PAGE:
CapNY Community: Free Food Fridge Albany

Jammella Anderson
Jammella Anderson, the founder of Free Food Fridge Albany, wanted to make fresh, perishable food available to marginalized communities.
Food accessibility was already an issue, and the pandemic compounded these problems. So Jammella and a group of volunteers decided to take action with a community food project in Albany.

Times Magazine Recognizes Jammella

In the March 2021 edition of Time Magazine, Jammella was recognized as a woman making a difference in her community. Oh, and she was featured on the cover!

The article starts, “Just before 3 p.mon a warm Wednesday in February, 30-year-old Jammella Anderson—­donning heart-shaped glasses, a Black Lives Matter tee and 2-in. platform boots—strolls up to a small bicycle-­repair shop just north of Albany, N.Y. She’s here to persuade Troy Bike Rescue to let her use an electrical outlet so she can plug in a new refrigerator just outside the shop’s front door.

Click here to read the full article!

How the Free Food Fridge Began

Free food fridge Honest Weight Food Co-op

29-year-old Albany resident, Jammella Anderson, has always been concerned about food security. “It’s part of my personal journey and quest,” says Anderson. “I wanted to work with underserved communities because I am a black woman.”

“And I know, being someone who has grown up without that security was really difficult. So this has a personal place in my heart.” As a result of Covid, Jammella and a few friends came together with the idea of a food fridge. “Other cities like New York have similar projects, going with more of a give-some-take-some idea. My idea is a restoration project,” Anderson says. “Thankfully, we received a lot of media presence, so people were really excited to help amplify it,” she explained. And she has successfully raising money to support the food fridge project for the past 10 months.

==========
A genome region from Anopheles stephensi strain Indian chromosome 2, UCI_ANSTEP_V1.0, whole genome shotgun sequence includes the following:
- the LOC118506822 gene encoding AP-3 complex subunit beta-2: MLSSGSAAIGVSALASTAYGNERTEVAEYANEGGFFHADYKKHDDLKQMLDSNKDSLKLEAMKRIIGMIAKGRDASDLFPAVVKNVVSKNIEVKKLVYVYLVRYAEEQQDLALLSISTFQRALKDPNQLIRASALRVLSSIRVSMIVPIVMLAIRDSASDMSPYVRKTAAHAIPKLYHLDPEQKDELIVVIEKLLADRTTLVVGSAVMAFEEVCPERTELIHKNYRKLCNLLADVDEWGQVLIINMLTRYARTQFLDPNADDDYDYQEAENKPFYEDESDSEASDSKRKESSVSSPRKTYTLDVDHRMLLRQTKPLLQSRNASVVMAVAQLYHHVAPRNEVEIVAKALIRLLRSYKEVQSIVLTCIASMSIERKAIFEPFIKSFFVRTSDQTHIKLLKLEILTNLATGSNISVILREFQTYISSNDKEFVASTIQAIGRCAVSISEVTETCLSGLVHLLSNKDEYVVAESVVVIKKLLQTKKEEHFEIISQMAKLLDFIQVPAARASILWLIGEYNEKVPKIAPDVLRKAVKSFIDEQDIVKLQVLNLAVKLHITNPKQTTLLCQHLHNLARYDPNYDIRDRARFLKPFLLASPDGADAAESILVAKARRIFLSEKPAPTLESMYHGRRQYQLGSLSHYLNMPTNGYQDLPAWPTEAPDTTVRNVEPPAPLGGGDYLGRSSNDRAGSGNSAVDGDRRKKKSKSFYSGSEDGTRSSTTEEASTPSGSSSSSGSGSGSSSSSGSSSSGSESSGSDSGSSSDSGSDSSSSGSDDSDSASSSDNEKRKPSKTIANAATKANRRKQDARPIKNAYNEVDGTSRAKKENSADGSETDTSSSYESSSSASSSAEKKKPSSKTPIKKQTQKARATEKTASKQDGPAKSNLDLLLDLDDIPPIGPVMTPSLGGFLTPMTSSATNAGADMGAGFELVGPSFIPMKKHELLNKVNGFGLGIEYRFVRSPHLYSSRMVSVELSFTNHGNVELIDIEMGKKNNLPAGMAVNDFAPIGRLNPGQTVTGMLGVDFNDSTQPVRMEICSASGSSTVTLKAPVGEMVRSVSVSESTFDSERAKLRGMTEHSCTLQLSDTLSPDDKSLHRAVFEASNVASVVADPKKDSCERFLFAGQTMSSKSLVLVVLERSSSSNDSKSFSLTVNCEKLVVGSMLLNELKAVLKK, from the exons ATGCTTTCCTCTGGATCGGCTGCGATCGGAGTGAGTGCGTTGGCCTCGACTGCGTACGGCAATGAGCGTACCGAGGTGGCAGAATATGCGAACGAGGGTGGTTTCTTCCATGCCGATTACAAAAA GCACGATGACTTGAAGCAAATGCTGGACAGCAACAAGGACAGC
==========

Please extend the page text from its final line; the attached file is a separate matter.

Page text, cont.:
Supporting the Free Food Fridge Project

Free Food Fridge Albany -- open freezer

Anderson is grateful for all forms of support, but she outlined some specific ways that you can get involved. “The members of the community with the financial means can support the mission financially. This allows us to provide food for the fridges through donations to the project,” explained Anderson. “Monetary donations are a huge help.” You can find Free Food Fridge Albany on PayPal by searching for Or, you can Venmo @Jammella-Anderson or use Cash App at $JammellaAnderson.

Full fridge vegetables

If you’re looking for other ways to contribute, they’re always looking for fresh foods. For example, perishable items like milk, eggs, fresh vegetables, and any meal enhancers you can think of. “If you want to donate food regularly, we can assign you specific things for a specific fridge,” explained Anderson.  One time donations are certainly welcome, but the Free Food Fridge goal is to create sustainability. On their website, you can also see what volunteer positions they’re looking to fill like fridge managers, and administrative work. Even artists can help by making the fridges beautiful! 

Where to Find A Free Food Fridge and How it Works

Jammella Anderson stocking Free Food Fridge project

If you need food, you can just walk up to a Free Food Fridge and help yourself – simple as that. If you want to put food in the fridges, you must first contact the organization.

“We want to help monitor what’s going in and out and it’s crucial that we abide by health rules and regulations,” explained Anderson.

There are six fridges located at In Our Voices in Albany, The Free School in Albany, Collar Works in Troy, Radix Ecological Sustainability Center in Albany, Albany Barn, and Albany Center Gallery.

Connect with The Free Food Fridge

Author Jessica Kelly

Written by: Jessica Kelly

Jess is a journalist and photographer with a focus on food, travel, and entertainment. She’s written for over 10 different local publications in New York State, in addition to the Huffington Post, Cosmopolitan, AAA Northeast, Eater, Dame Traveler, Food52, Insider, Wine Enthusiast, Kitchn, AAA World Magazine, Thrillist, and more. Follow her adventures on Instagram @Adventures.Are.Waiting.